Monday, October 10, 2005

Where the Money Is

by Kyle Michaelis
A quick update from Stenberg's primary Primary competition from the Omaha World-Herald:
Pete Ricketts has made the first two big hires in his GOP U.S. Senate campaign.

The Omaha businessman named Pat Fiske, a veteran Republican strategist, as campaign manager. He also hired Nathan Mick, former deputy chief of staff for Sen. Chuck Hagel, R-Neb., as his political director.

Fiske has served as chief of staff for two members of Congress, Rep. Mark Kennedy, R-Minn., and former Rep. Linda Smith, R-Wash. Last year, he managed Bob Schaffer's bid for U.S. Senate in Colorado. Schaffer lost the Republican primary to Peter Coors.

Looks like this Fiske fellow learned some lessons from his candidate's 20% defeat in the 2004 Colorado primary - mainly, in Republican politics, next time go with the super-rich candidate who can fund his own campaign.

Well, he's found exactly that in Ricketts. What Ricketts lacks, however, is the name recognition of his Colorado counterpart, beer-icon Coors. That doesn't seem to have stopped Fiske from copying his former opponent's playbook on Ricketts' behalf.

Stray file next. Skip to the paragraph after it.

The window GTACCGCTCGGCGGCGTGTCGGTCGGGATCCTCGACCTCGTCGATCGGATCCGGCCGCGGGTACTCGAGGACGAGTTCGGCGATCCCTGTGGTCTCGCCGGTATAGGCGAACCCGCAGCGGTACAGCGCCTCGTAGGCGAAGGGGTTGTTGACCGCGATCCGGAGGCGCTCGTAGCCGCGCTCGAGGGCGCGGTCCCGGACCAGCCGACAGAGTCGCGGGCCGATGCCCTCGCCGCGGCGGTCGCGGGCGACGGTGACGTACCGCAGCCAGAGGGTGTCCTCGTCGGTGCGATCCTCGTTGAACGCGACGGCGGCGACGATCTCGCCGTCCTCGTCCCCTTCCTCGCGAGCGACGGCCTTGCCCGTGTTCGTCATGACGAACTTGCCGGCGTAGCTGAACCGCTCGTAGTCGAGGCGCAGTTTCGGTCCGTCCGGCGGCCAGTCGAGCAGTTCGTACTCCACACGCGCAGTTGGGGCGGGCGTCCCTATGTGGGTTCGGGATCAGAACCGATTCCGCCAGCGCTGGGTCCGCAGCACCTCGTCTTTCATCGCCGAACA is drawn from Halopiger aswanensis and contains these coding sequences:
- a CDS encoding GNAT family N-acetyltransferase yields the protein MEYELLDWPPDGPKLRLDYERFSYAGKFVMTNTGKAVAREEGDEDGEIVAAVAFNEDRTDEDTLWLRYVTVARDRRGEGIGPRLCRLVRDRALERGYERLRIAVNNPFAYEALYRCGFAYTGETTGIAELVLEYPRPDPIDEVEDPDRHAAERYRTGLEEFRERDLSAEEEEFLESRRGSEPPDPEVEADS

See one of Coors' primary campaign themes: "The Senate has 57 lawyers and does not need another one...I've said all along the Senate needs more people with business experience." (08/10/2004)

Compare that to Ricketts' recent statement: "Business people, I believe, are seriously underrepresented in Washington." (09/24/2005)

Stick with what works, I guess. Then again, Coors' bid for the Senate was ultimately unsuccessful, but I'd bet Fiske is taking this one step at a time.

Just hope he keeps Ricketts from attempting to lower the drinking age...or - with his particular brand of riches from his family's stock-trading company - perhaps defending Enron or calling for less regulation on Wall Street.

He's a Republican. Of course, that's all in the agenda somewhere. You just don't say it. Surely, Fiske's gameplan already has that covered.


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